Gone are the days of cheap marketing tricks and ploys. Consumers are smarter than ever. They’ve seen it all before. And with the rise of the digital world, it’s even easier for consumers to publically call out brands with misleading marketing strategies.
What consumers are now looking for is transparency.
Here are some example of “transparent” marketing tactics:
- Cost breakdowns of items - Everlane are masters at this!
- Open tools such as Trello to give people a peek inside your processes
- Clothing fit guides based on customer’s dimensions
- Lists that show management salaries
- Statistics around gender, race and sexuality ratios in your company
- All-inclusive prices (forget those add-ons at the checkout)
- Genuinely free shipping! Not just on the third Thursday of every other month after a blue moon
- Tracking systems like Uber Eats, so you can see your pizza being shuttled towards you in real-time
- Sharing negative feedback and demonstrating how you’ve responded to it and the changes you’ve made for the sake of your customers
But without a transparent mindset forming the foundation of your entire company, simply implementing one or two of these surface-level tactics is going to fall flat.
The following three strategies are great examples of using transparency to shape and inform your marketing activity.
Lift the lid on sustainability and ethics
More than ever before, consumers are concerned about where the products they use are coming from. 49% of consumers under the age of 24 have avoided using a product because of its negative impact on the environment.
And if those consumers can’t tell where something came from, who made it, or its impact on the environment, they often won’t run the risk and will head to a competitor instead.
So lift the lid on your supply chain. Hold yourself accountable, but allow your customers to hold you accountable to. And don’t do it just for the social media clout. If you want to make sustainability a key part of your marketing strategy, you have to also make it a core value of your business.
The only thing worse than a poor sustainability record is trying to cover it up with “faux-care”.
Owning up to mistakes or shortcomings
If a brand owns up to its shortcomings and actively says “I know we can do better”, then that’s excellent transparent marketing. Rather than pretending that everything is fine and dandy, explicitly pointing out your shortcomings and outlining a step-by-step process as to how you want to improve is a great step towards becoming more transparent.
For example, if your brand has been sourcing ethically produced materials to increase the sustainability of your products, look at what you want the next step to be. It might be finding local factories to cut down on shipping miles, or you might want to incentivise your employees to cycle to work instead of driving. Whatever it is, set an achievable timeline and a solid milestone - then tell your customers what you’re working towards.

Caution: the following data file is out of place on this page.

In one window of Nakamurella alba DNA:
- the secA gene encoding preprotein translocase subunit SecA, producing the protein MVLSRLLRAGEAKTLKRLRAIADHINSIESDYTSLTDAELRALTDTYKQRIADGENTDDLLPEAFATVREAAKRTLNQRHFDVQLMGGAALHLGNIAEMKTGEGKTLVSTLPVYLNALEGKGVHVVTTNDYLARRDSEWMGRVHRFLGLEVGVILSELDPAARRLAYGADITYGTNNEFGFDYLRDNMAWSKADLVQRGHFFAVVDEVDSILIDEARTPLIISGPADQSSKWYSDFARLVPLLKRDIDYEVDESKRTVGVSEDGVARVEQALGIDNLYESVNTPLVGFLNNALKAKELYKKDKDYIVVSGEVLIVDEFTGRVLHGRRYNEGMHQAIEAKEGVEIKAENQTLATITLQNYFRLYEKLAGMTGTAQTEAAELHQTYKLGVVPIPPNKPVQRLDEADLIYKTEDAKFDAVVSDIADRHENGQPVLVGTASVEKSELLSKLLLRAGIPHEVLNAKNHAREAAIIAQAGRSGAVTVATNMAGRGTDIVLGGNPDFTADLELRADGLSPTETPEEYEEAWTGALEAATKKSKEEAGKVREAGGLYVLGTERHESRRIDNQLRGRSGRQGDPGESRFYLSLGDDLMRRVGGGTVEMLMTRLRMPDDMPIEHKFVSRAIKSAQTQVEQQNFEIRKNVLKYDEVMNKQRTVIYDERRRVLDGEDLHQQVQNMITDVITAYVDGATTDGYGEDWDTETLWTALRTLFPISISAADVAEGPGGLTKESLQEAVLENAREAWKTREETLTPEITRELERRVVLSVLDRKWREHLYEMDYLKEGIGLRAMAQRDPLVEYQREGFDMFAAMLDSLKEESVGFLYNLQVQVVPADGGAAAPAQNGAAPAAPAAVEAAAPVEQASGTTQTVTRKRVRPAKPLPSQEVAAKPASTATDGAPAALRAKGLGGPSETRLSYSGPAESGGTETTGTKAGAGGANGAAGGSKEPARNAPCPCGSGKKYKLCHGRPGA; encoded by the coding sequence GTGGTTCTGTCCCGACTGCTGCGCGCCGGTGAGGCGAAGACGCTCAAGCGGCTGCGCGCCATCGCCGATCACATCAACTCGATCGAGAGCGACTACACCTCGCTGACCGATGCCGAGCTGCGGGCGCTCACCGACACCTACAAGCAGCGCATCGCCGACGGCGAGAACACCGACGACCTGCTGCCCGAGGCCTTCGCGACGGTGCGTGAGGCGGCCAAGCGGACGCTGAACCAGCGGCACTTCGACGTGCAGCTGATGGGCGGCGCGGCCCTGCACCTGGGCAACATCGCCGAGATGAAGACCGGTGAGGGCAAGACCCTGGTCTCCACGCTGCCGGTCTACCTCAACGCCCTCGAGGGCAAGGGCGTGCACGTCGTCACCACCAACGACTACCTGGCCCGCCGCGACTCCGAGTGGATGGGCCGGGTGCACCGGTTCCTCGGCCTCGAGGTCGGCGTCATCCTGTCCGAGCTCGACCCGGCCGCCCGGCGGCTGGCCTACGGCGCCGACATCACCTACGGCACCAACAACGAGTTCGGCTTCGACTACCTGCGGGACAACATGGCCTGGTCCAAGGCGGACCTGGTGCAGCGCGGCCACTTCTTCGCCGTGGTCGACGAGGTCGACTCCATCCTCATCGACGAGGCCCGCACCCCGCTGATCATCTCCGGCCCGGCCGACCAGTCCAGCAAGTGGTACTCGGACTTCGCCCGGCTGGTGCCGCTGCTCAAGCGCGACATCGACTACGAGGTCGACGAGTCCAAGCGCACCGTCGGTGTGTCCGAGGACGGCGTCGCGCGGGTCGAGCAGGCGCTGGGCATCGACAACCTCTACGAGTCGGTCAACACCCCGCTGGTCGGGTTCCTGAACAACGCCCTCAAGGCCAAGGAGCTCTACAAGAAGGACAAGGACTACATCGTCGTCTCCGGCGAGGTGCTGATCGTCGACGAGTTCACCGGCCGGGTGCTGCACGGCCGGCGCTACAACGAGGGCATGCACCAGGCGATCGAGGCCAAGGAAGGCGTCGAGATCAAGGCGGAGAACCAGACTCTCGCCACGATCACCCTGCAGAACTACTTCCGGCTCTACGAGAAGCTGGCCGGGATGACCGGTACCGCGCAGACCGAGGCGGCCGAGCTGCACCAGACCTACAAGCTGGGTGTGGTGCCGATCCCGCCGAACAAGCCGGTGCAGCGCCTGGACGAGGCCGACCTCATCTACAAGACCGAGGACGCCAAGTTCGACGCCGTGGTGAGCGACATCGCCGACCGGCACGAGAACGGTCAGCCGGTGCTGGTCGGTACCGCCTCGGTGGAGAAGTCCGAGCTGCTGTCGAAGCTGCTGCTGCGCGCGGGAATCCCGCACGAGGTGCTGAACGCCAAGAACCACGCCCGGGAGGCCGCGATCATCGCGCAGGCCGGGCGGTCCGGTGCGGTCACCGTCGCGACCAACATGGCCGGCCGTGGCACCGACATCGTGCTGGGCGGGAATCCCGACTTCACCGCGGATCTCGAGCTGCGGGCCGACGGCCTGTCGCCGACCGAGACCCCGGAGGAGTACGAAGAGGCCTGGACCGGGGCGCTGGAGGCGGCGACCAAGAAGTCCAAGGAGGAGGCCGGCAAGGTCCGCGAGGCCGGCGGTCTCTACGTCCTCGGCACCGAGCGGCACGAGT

Don’t wait for everything to be in place to start talking about it!
Treat employees respectfully and make them true brand ambassadors
In our digital world, our employees are more visible than ever. On LinkedIn, they represent your brand every time they comment on a post, write an article or share an update. With websites such as Glassdoor, they can review how they’ve been treated and the company culture. And on Twitter, all hell can break loose in 240 characters.
So think about how you treat your employees, because they’re the best brand ambassadors you’ve got.
Encourage a culture of transparency amongst your employees. Give them the tools that they need to talk about your brand in the right way, at the right time and on the right platforms. Demonstrate that you trust them and they’ll naturally become comfortable with sharing the inner workings of your company.
And nothing comes across as more authentic or transparent as true employee testimonies. Just don’t go down the made route that Amazon did, and create a mini-army of “brand ambassadors” who could not have sounded more like bots if they tried.
But remember the catch: if you want your marketing to be transparent, you have to commit your brand to being better and fulfilling those promises and overhaul your strategy from start to finish.
Hollow promises and one-off “transparency” campaigns that don’t make up part of a huge cultural shift towards a better, more transparent culture will do more harm than good.
How can your brand be transparent during the COVID-19 outbreak?
For marketers, this is a great time to pause and take stock of your existing marketing strategy. Much of what you had planned will likely be paused, rescheduled or scrapped completely. So if you’ve been waiting for the perfect time to overhaul your tactics - this is it!
Do a complete review of your existing strategy. Are there any areas where you can begin to increase transparency? Can you make pricing breakdowns clearer? Do you have FAQs and content on your site that explains what you’re doing behind-the-scenes? Are there employees who would be willing to share their expertise with your audience?
Reduced budgets and economic uncertainty makes for challenging marketing. But there’s also huge opportunity to take this moment to rebuild and refresh the brand that you want your customers to come back to in a few months.